6. Break-Even Goals

Figure 6.1: The Future-Fit Break-Even Goals.

The 23 Break-Even Goals presented here are grouped according to the eight Properties of a Future-Fit Society. For each goal a summary is given, together with a link to download the goal’s Action Guide where detailed guidance on pursuing the goal can be found.

6.1 Energy

In a Future-Fit Society, energy is renewable and available to all.

BE01: Energy is from renewable sources

Oil, coal and gas are often obtained in environmentally destructive ways, and their use as fuels leads to greenhouse gas emissions. Furthermore, these resources are finite, and their value to society extends far beyond combustion.

To be Future-Fit, a company must ensure that all the energy it consumes – as electricity, heat or fuel – is derived from renewable energy sources. These include solar, wind, wave and hydropower, geothermal resources, and biomass.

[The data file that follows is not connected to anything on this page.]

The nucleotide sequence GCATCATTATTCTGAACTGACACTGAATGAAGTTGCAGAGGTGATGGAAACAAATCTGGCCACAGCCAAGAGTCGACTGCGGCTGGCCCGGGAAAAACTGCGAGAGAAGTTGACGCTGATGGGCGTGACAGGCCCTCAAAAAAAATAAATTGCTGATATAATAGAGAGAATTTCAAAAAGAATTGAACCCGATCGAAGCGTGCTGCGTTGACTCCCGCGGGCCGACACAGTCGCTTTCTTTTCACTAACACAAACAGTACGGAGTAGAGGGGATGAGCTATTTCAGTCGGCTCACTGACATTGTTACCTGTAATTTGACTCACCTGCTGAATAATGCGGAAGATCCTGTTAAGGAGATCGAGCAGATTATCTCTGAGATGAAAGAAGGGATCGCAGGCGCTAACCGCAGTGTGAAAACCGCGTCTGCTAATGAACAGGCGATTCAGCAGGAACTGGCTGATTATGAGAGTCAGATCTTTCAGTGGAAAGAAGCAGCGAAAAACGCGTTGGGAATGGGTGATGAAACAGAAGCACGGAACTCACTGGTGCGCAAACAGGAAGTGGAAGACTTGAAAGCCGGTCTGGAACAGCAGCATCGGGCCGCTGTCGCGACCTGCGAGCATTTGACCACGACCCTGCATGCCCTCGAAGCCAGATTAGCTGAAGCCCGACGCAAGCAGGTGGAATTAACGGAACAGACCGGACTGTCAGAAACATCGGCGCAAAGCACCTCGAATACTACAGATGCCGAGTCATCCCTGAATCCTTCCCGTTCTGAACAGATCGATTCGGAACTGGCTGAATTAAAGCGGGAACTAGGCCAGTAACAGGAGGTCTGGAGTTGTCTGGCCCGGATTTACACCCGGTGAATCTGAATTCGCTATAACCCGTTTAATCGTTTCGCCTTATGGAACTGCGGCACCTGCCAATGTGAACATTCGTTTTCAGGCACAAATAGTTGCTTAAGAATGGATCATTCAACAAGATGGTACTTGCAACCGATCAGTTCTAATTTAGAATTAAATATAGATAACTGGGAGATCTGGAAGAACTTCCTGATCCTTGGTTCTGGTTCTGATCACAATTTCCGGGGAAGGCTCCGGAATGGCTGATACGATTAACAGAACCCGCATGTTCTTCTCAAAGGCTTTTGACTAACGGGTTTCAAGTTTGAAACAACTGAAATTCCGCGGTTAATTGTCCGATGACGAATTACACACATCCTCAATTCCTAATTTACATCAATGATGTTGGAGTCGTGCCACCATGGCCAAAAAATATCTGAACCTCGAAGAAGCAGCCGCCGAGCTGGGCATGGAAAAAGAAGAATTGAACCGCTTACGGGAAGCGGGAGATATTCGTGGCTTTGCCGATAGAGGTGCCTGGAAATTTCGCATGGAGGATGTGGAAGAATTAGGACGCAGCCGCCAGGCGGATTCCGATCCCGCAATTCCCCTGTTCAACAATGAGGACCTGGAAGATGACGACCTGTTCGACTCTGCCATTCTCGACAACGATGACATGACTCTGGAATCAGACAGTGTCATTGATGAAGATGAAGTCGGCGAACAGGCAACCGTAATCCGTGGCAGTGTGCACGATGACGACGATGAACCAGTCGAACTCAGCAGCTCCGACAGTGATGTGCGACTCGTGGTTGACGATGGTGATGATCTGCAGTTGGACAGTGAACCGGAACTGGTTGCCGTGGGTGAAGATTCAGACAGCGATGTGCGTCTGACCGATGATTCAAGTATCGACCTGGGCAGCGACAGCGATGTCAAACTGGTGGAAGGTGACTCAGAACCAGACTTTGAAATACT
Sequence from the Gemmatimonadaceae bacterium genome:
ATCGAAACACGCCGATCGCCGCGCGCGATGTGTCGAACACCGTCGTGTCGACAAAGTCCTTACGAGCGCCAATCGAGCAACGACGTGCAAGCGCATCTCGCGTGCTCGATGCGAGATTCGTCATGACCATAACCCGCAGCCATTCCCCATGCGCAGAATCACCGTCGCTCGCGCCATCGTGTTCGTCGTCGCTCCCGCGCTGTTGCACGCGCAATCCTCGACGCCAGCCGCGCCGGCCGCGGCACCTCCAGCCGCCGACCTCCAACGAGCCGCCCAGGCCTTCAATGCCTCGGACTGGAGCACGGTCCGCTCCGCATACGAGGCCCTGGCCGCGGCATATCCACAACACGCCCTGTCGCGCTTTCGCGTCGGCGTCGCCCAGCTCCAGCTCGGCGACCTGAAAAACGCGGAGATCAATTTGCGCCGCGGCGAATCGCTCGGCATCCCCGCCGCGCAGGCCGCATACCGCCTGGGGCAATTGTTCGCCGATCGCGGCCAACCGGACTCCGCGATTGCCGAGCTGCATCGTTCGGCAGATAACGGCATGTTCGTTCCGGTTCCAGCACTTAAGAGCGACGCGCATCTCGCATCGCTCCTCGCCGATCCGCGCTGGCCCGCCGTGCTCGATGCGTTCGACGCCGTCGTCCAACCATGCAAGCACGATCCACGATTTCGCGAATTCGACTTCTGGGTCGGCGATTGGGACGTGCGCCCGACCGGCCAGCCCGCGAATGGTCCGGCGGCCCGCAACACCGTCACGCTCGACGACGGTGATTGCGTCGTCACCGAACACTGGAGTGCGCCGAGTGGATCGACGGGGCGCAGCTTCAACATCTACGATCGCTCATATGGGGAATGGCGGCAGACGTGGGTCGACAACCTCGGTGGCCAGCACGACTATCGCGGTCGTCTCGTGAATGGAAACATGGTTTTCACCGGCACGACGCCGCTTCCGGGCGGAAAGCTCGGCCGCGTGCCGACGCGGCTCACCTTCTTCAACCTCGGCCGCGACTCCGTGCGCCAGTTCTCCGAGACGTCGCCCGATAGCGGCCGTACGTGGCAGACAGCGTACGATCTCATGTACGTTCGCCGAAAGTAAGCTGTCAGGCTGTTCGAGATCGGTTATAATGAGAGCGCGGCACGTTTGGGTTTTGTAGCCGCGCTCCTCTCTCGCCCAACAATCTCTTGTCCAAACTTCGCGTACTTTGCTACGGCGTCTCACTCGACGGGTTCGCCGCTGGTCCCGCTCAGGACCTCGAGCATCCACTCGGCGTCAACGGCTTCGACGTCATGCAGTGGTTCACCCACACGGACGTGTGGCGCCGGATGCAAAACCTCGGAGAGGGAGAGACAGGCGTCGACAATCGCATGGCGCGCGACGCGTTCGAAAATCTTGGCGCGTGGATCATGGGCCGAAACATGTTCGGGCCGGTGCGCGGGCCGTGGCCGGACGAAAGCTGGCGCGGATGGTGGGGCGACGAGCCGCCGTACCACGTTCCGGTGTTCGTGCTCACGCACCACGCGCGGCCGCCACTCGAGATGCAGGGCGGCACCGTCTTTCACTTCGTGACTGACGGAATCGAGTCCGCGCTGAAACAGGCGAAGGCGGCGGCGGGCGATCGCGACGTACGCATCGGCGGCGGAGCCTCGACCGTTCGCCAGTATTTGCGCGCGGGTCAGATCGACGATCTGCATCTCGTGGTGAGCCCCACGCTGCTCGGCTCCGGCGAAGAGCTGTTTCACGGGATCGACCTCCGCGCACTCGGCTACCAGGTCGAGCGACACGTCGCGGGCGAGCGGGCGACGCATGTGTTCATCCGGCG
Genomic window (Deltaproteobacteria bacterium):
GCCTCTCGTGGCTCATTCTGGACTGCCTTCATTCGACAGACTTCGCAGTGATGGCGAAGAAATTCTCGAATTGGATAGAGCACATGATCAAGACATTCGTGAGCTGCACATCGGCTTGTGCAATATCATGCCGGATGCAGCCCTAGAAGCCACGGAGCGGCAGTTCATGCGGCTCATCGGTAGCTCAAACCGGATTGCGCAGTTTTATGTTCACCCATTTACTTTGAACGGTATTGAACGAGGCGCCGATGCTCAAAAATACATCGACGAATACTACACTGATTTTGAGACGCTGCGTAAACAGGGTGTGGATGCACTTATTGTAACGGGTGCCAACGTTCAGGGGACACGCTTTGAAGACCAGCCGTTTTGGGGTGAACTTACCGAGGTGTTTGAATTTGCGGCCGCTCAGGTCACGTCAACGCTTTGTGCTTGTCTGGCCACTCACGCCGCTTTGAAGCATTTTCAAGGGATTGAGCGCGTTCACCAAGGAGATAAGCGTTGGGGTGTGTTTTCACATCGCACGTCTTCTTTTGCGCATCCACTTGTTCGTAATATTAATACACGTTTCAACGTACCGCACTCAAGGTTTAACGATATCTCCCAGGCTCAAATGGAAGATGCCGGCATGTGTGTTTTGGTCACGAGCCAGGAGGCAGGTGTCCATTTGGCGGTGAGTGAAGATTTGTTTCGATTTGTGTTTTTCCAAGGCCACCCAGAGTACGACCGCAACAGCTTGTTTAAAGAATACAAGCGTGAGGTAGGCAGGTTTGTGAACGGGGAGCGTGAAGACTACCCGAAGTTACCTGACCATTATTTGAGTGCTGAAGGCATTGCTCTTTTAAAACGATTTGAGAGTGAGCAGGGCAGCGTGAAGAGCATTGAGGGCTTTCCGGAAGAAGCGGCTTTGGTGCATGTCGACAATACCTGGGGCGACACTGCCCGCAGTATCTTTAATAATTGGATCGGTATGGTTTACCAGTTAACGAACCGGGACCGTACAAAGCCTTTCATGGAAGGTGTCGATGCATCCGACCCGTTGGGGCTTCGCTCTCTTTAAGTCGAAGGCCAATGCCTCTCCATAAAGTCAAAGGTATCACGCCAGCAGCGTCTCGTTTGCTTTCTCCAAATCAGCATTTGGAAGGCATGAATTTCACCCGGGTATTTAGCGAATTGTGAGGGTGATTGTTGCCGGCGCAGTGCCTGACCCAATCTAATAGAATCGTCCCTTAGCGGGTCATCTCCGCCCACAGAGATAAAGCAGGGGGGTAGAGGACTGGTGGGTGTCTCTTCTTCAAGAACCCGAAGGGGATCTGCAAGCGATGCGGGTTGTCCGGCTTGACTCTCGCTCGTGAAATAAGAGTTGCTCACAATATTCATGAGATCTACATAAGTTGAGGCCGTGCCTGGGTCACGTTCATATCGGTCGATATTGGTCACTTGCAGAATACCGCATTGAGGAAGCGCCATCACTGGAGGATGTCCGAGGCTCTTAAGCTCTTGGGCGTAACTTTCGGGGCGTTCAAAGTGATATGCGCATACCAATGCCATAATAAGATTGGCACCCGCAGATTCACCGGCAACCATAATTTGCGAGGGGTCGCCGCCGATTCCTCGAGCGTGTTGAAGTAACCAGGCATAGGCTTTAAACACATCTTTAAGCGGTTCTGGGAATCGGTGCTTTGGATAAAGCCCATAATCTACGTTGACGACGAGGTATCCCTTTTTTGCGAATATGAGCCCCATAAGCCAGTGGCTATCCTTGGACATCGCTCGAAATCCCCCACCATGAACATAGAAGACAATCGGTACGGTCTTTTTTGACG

See Action Guide.

6.2 Water

In a Future-Fit Society, water is responsibly sourced and available to all.

BE02: Water use is environmentally responsible and socially equitable

Through excessive withdrawals of water, discharge of polluted wastewater, or by adversely affecting the characteristics of any withdrawn water before returning it to nature, a company may undermine the quantity, quality, and availability of water at a local level.

Companies must ensure that their use of water doesn’t undermine the quantity and quality of water available for people and ecosystems that depend on the watersheds concerned.

To be Future-Fit a company must:

  1. minimize – and in water-stressed regions eventually eliminate – its consumption of water for industrial and commercial purposes; and